This year, those tasks were replaced with difficult decisions about postponing the season, figuring out how to keep staff employed, and wondering what the next day would bring. Thankfully, they were able to put those worries away for a little and enjoy some relaxing time up north.

In the early days of Churchill Wild when we had one lodge instead of three, Mike and Jeanne could easily find time to explore and enjoy their northern oasis. As guest numbers have increased, the time Mike and Jeanne now spend at the lodges is filled with the hustle and bustle of operations. This year, they were able to soak up a week at Seal River by themselves and experience the beauty of ice break up in June.

Jeanne also appreciates the rest and rejuvenation we’ve all been afforded. Normally, by this time of year, our operations team is pretty burnt out, but the forced break in routine we’ve all faced has given us a new outlook and renewed energy for future seasons.

Some of that renewed energy came from spending a lot of time in nature and with family, rather than hunched over our computers or running around meeting/greeting/shuttling guests. We spent time at the lake, went camping, explored Manitoba’s many parks and hiking trails, and had lots of backyard bonfires.

We found plenty of reasons to smile.

We found plenty of reasons to smile.

The timing of this forced slowdown was especially poignant for Shari, our Human Resources and Logistics Director, who was able to savour some extra time with her daughter and son-in-law before they relocated to Calgary with their two young sons.

As much as we all enjoyed a quieter and less hectic year, we quickly realized how much we treasure meeting our guests in person after months of exchanging emails before their trip. Our sales manager, Doreen Booth, found it particularly difficult.

“I’m an extrovert,” she said. “And my position requires that of me. I miss people and I’m craving those interactions.”

Normally, Doreen and our sales associate, Courtney, would meet each guest as they come through Winnipeg at an orientation dinner. This equates to roughly 700 guests and 50 dinners. Doreen and Courtney invest countless hours throughout the year corresponding with guests in the lead up to their safaris, so suddenly missing out on those one-on-one encounters is tough to swallow.

I can empathize with Doreen. I’m an introvert at heart, but an outgoing one. (Contradictory, yes, but some of you will understand.) Normally I attend a few PR events throughout the year to catch up with travel writers and friends from the industry, but not this year. These events make for long days, but I love them. I come away with new friends, new ideas, and new perspectives. Pitching a story idea to my cat just isn’t the same.

Our animals brought us comfort.

Our animals brought us comfort.

I miss my work friends too. I think we all do. We’re a tight-knit team and the months we’ve spent working at home have only highlighted that fact. Zoom meetings just don’t make up for our Monday morning debriefs or lunch hour visits. Why is it that speaking to someone through a screen isn’t as rewarding as sitting down with them over a cup of coffee or a beer?

As Kate Murphy wrote in her New York Times article about the perils of video conferencing platforms, “The problem is that the way the video images are digitally encoded and decoded, altered and adjusted, patched and synthesized introduces all kinds of artifacts: blocking, freezing, blurring, jerkiness and out-of-sync audio. These disruptions, some below our conscious awareness, confound perception and scramble subtle social cues. Our brains strain to fill in the gaps and make sense of the disorder, which makes us feel vaguely disturbed, uneasy and tired without quite knowing why.”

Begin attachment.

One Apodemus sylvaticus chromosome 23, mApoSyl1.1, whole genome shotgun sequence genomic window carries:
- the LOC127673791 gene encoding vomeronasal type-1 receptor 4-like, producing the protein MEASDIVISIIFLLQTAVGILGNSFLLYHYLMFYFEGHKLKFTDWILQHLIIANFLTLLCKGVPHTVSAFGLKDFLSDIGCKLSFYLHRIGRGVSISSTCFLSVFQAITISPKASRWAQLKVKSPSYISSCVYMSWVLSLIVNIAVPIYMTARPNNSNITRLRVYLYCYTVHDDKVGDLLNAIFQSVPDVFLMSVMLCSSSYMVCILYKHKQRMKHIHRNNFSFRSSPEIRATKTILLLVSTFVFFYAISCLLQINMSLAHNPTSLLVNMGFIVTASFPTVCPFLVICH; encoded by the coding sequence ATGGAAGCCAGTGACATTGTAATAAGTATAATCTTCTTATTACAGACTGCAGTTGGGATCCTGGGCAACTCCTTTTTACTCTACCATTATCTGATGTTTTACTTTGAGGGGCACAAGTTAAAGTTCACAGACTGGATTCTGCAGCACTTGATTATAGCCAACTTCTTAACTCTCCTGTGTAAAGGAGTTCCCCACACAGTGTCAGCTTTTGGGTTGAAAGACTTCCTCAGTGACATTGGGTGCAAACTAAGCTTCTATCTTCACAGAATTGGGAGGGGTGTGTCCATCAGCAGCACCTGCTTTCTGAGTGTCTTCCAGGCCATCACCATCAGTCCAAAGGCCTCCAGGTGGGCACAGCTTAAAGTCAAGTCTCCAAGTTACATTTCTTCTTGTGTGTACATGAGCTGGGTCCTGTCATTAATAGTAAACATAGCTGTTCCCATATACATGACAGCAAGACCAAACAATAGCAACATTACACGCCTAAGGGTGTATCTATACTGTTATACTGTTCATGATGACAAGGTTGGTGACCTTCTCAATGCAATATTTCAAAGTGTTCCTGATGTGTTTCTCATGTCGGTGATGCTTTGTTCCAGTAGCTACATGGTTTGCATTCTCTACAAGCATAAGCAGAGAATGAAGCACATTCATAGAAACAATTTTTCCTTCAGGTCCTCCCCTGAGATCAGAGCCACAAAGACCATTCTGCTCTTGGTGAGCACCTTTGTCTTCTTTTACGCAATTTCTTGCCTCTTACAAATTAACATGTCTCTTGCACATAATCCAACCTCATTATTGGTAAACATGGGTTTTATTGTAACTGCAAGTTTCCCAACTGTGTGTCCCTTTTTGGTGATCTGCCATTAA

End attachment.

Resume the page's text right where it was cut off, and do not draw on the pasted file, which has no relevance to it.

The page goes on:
A resounding ‘YES!’ to all of this. I don’t know about you, but Kate perfectly described my experience with Zoom calls. They’re just exhausting to me. In fact, “vaguely disturbed, uneasy and tired,” is a rather good summation of how I felt throughout 2020.

The busyness of our season often puts us into survival mode. We focus on what’s immediately in front of us and how to work through each challenge or delay. While maybe not the healthiest way to move through life, it’s temporary. And so is this chapter we’re living through.

Shari shared something that summarizes the collective attitude I think we all have. “I don’t know what tomorrow, or three months from now, will bring. I do know that we have great staff and great guests and we’ll be ready and able to mobilize quickly WHEN we are able to accept our first guests again.”

To that I say another resounding ‘YES!’

As I sit here watching big, fluffy flakes of snow being blown around before gently landing on the ground, I recognize that maybe sometimes, being blown off course, having your world shaken up like a snow globe, can be a gift. We’re meant to grow, evolve, and learn from the challenges handed to us, and I think we have. And now that we’ve all made it through 2020, I’m going to go ahead and say, that’s enough growth for awhile.

Happy holidays, friends! We wish you love, peace, joy, and a less tumultuous new year!

The World’s Next Great Safari

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Join the discussion 2 Comments

  • Ramona Boone says:

    Memories of our time at Nanuk made us smile during this stressful year – Merry Christmas and Happy New Year to all of you! Steve and Ramona Boone

    • Hi Steve and Ramona! Wonderful to hear from you! So nice that your memories of
      Nanuk have stood the test of time. Your comments definitely brought a smile to
      our day. Thank you! 🥰

      Wishing you the very best for a Merry Christmas and a Happy New Year!